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Posted: 7/24/2013 8:08:52 PM EST
I have never shot a rifle before, but have always been interested in owning one and have to be honest... the AR15's when customized are BAD @$$!

Currently don't own any firearms as I had to let them go when my now 2nd X-Wife didn't want me having any firearms around the house, but have owned a 45 Ruger that I hated, 9mm S&W that was so-so at best, H&K USP 40 which I loved out of the box and a Benelli M3 Super 90 which I also loved (though my shoulder didn't the first time firing).

So on with some questions if you don't mind...

1. Looking at this video http://www.youtube.com/watch?v=d0nBwN31z-U (start around 3:45)... how much would something like this set me back and what other kind of improvements might you suggest? (money is no object as my motto is.. "Go Big or Go Home").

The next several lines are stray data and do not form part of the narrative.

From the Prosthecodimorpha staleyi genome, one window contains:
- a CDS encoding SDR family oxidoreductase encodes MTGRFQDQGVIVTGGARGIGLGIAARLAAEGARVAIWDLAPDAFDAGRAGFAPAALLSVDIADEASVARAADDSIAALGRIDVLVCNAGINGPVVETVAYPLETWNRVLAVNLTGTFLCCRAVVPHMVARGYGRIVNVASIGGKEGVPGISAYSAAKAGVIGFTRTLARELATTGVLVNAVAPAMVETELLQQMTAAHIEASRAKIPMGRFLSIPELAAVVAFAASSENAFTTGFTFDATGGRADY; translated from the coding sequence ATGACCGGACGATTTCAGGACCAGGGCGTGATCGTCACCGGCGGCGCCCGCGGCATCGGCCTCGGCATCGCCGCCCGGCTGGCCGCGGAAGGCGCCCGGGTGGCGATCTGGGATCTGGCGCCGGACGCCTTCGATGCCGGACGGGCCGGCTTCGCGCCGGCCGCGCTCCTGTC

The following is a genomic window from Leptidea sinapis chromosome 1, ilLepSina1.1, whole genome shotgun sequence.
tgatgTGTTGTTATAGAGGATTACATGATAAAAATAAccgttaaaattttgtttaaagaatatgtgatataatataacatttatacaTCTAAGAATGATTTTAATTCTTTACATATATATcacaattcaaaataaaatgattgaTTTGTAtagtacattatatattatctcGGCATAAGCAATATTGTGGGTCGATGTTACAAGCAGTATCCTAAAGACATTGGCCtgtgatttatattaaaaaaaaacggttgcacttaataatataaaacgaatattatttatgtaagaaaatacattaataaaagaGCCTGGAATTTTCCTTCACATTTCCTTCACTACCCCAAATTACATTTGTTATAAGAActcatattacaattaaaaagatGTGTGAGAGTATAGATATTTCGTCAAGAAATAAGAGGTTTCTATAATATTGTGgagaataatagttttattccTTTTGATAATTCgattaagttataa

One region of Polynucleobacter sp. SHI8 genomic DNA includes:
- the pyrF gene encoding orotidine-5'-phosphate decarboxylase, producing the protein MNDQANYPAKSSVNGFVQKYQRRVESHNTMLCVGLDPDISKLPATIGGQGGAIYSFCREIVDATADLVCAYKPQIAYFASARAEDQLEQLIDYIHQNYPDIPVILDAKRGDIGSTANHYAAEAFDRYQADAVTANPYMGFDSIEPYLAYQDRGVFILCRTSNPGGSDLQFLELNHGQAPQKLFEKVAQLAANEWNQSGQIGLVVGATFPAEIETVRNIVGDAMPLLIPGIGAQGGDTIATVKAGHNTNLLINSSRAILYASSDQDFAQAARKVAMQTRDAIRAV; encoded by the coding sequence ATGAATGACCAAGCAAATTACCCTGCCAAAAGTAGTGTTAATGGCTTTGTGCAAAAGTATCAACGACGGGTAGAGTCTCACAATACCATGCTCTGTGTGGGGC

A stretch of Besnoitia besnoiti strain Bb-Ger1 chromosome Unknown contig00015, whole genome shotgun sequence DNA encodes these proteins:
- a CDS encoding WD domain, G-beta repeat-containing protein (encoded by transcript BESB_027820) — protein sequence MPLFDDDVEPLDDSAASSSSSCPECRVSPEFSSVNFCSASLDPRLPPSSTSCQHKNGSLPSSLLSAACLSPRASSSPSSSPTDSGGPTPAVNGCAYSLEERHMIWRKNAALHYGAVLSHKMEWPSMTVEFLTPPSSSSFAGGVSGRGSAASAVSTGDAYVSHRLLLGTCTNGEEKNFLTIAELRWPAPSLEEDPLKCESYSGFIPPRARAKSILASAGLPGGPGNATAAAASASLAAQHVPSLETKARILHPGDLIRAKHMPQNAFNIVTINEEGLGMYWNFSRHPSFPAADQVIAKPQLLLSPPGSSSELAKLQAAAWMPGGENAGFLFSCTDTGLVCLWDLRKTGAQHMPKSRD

2. What would be the max distance the AR15 can shoot accurately?

3. What's your thoughts on a suppressor for the AR15 and what would the pro's vs con's of adding a suppressor be?

4. How would you rate the recoil in comparison to a shotgun like the Benelli M3?

Again... this would be my first venture into rifles and am really looking to get into this sport and possibly into some competition down the road. Also this is kind of a learning curve for the next rifle I already have lined up for next year... which is the H&K MR762A1 LRP. Figured I would be best served by taking baby steps before getting into that beast.

Any help/insight would be greatly appreciated.
Link Posted: 7/24/2013 10:43:08 PM EST